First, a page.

• Sarah Nantel


It’s only been a year but seemed like forever when I took my maternity leave with Olivia. The whole process was new and unknown to me – in fact overwhelming. I read through the articles on Service Alberta, Government of Alberta and used the mighty power of google, the more I read the more overwhelmed I got. I was the first one to have baby amongst my friends, so I had no one to turn to except myself. A few questions I asked myself were:

  1. Have I worked for the same employer for 52 weeks? If not, 600 hours?

  2. Will my weekly normal earning reduce by more than 40%?

  3. When am I planning to leave work?

My answers were:

  1. Well, at that time I did not work for the same employer for 52 weeks but I have accumulated 600 hours. Which means I may not have the protection of an unpaid job protected maternity leave but I was still eligible for Employment Insurance (EI) payment.

  2. This one was no brainer, of course my income will reduce by more than 40% if I don’t work.

  3. This one was tricky, apparently I was able to start at any time within 12 weeks of Olivia’s due date and lasted for 15 weeks. This 15 weeks is only made available to the baby’s biological mother, a nice little present to all the hardworking mommy out there. The remaining 37 weeks of parental leave can be shared amongst both parents, but must be taken right after the first 15 weeks. I think this meant that I couldn't take 15 weeks off, go back to work for few weeks and use up the remaining maternity leave. Since I wasn't eager to get back to work, this wasn't an issue.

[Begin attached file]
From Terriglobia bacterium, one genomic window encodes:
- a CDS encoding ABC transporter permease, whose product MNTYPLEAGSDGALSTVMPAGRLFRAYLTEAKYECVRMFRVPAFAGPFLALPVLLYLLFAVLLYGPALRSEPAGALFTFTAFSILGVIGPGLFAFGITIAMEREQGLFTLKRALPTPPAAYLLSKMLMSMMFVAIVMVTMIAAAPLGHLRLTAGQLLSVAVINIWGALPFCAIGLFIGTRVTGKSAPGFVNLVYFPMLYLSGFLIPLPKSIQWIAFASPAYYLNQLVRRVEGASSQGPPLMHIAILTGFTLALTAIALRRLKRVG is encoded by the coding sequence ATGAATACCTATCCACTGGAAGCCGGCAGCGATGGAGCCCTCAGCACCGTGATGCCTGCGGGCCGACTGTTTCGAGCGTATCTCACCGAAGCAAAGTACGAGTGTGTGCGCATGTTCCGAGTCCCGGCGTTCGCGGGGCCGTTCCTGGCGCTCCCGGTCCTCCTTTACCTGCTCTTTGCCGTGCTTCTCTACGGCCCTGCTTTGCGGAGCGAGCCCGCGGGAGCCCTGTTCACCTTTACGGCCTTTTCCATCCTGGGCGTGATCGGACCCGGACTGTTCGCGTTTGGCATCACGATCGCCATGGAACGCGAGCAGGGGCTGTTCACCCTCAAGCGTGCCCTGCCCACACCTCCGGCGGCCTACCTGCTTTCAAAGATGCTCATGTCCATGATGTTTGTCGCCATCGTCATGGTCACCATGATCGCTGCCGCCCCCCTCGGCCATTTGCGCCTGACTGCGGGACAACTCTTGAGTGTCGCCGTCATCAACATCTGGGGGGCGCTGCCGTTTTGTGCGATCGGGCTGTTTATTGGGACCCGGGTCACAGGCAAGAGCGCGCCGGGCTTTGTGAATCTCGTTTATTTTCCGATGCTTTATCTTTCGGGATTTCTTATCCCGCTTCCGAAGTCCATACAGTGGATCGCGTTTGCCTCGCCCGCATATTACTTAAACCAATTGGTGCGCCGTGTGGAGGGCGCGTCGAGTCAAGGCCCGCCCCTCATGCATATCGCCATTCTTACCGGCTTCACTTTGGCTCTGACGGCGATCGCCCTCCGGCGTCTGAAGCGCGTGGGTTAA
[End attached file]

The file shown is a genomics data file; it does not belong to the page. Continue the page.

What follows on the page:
Below is an infographic I created to share with you what I learned.

Six weeks after I gave my work the “notice” (the legal requirement), I enthusiastically waved my team goodbye and happily went on my maternity leave. I first did some overdue errands, prepared last minutes baby items, checked my hospital bag, then this struck me. I should apply for my EI right now, if I don’t, I might be delayed for more than four weeks after my last day of work. What this means is I could risk losing the benefits all together – imagine 55% of my average weekly income flapping away one after the other. (The benefit is your total annual earning divided by 52 weeks to a maximum of $524 per week or maximum of $2,096 a month.) I quickly submitted my application and put my mind at ease knowing I have done my part and I was ready to deliver my baby, Olivia.

What’s the take away here, well essentially you don’t just GO on maternity leave. There are two things you must do:

  • Decide your last day of work and give your work 6 weeks’ notice

  • Submit your EI application as soon as you stop working.

Great work mommy! You are almost there! You are going to have a memorable year with your newborn baby.

Photo Credit: The Red Balloon Photography

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